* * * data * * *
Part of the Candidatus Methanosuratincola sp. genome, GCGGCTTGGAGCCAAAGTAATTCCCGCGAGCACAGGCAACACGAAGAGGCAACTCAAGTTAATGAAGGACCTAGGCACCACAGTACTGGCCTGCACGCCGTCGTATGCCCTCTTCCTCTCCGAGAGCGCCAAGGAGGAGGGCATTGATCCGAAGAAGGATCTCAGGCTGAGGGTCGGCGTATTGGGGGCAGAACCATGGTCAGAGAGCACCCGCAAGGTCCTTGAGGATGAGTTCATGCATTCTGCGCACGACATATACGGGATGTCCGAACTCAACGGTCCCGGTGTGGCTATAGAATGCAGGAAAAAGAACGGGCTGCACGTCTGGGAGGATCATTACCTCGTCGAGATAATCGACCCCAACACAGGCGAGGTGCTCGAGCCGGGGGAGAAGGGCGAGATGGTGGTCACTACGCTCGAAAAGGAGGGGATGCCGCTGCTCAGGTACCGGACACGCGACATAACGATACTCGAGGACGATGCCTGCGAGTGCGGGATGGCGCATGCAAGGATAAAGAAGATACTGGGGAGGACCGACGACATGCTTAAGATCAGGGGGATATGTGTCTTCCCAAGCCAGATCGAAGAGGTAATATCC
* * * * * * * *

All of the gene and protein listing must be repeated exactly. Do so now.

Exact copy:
Part of the Candidatus Methanosuratincola sp. genome, GCGGCTTGGAGCCAAAGTAATTCCCGCGAGCACAGGCAACACGAAGAGGCAACTCAAGTTAATGAAGGACCTAGGCACCACAGTACTGGCCTGCACGCCGTCGTATGCCCTCTTCCTCTCCGAGAGCGCCAAGGAGGAGGGCATTGATCCGAAGAAGGATCTCAGGCTGAGGGTCGGCGTATTGGGGGCAGAACCATGGTCAGAGAGCACCCGCAAGGTCCTTGAGGATGAGTTCATGCATTCTGCGCACGACATATACGGGATGTCCGAACTCAACGGTCCCGGTGTGGCTATAGAATGCAGGAAAAAGAACGGGCTGCACGTCTGGGAGGATCATTACCTCGTCGAGATAATCGACCCCAACACAGGCGAGGTGCTCGAGCCGGGGGAGAAGGGCGAGATGGTGGTCACTACGCTCGAAAAGGAGGGGATGCCGCTGCTCAGGTACCGGACACGCGACATAACGATACTCGAGGACGATGCCTGCGAGTGCGGGATGGCGCATGCAAGGATAAAGAAGATACTGGGGAGGACCGACGACATGCTTAAGATCAGGGGGATATGTGTCTTCCCAAGCCAGATCGAAGAGGTAATATCC